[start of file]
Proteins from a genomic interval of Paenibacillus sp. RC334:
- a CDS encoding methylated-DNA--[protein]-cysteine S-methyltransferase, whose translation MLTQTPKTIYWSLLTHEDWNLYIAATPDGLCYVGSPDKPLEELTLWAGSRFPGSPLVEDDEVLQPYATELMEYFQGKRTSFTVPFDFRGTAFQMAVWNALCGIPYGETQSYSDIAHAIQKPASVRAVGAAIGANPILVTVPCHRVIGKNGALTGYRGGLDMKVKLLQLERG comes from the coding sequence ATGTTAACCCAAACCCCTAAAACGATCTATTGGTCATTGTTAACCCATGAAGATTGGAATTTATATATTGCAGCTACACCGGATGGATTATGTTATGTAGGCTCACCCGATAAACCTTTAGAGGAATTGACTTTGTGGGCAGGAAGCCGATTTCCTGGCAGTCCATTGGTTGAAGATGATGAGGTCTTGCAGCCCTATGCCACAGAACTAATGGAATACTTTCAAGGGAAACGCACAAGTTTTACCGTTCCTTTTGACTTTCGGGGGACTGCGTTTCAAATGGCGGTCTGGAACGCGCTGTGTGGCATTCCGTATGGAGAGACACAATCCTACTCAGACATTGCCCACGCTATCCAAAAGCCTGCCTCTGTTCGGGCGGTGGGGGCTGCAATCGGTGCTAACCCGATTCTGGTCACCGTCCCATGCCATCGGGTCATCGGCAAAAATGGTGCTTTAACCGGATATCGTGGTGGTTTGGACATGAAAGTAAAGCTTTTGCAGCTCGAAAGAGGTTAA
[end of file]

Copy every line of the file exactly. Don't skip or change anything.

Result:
Proteins from a genomic interval of Paenibacillus sp. RC334:
- a CDS encoding methylated-DNA--[protein]-cysteine S-methyltransferase, whose translation MLTQTPKTIYWSLLTHEDWNLYIAATPDGLCYVGSPDKPLEELTLWAGSRFPGSPLVEDDEVLQPYATELMEYFQGKRTSFTVPFDFRGTAFQMAVWNALCGIPYGETQSYSDIAHAIQKPASVRAVGAAIGANPILVTVPCHRVIGKNGALTGYRGGLDMKVKLLQLERG comes from the coding sequence ATGTTAACCCAAACCCCTAAAACGATCTATTGGTCATTGTTAACCCATGAAGATTGGAATTTATATATTGCAGCTACACCGGATGGATTATGTTATGTAGGCTCACCCGATAAACCTTTAGAGGAATTGACTTTGTGGGCAGGAAGCCGATTTCCTGGCAGTCCATTGGTTGAAGATGATGAGGTCTTGCAGCCCTATGCCACAGAACTAATGGAATACTTTCAAGGGAAACGCACAAGTTTTACCGTTCCTTTTGACTTTCGGGGGACTGCGTTTCAAATGGCGGTCTGGAACGCGCTGTGTGGCATTCCGTATGGAGAGACACAATCCTACTCAGACATTGCCCACGCTATCCAAAAGCCTGCCTCTGTTCGGGCGGTGGGGGCTGCAATCGGTGCTAACCCGATTCTGGTCACCGTCCCATGCCATCGGGTCATCGGCAAAAATGGTGCTTTAACCGGATATCGTGGTGGTTTGGACATGAAAGTAAAGCTTTTGCAGCTCGAAAGAGGTTAA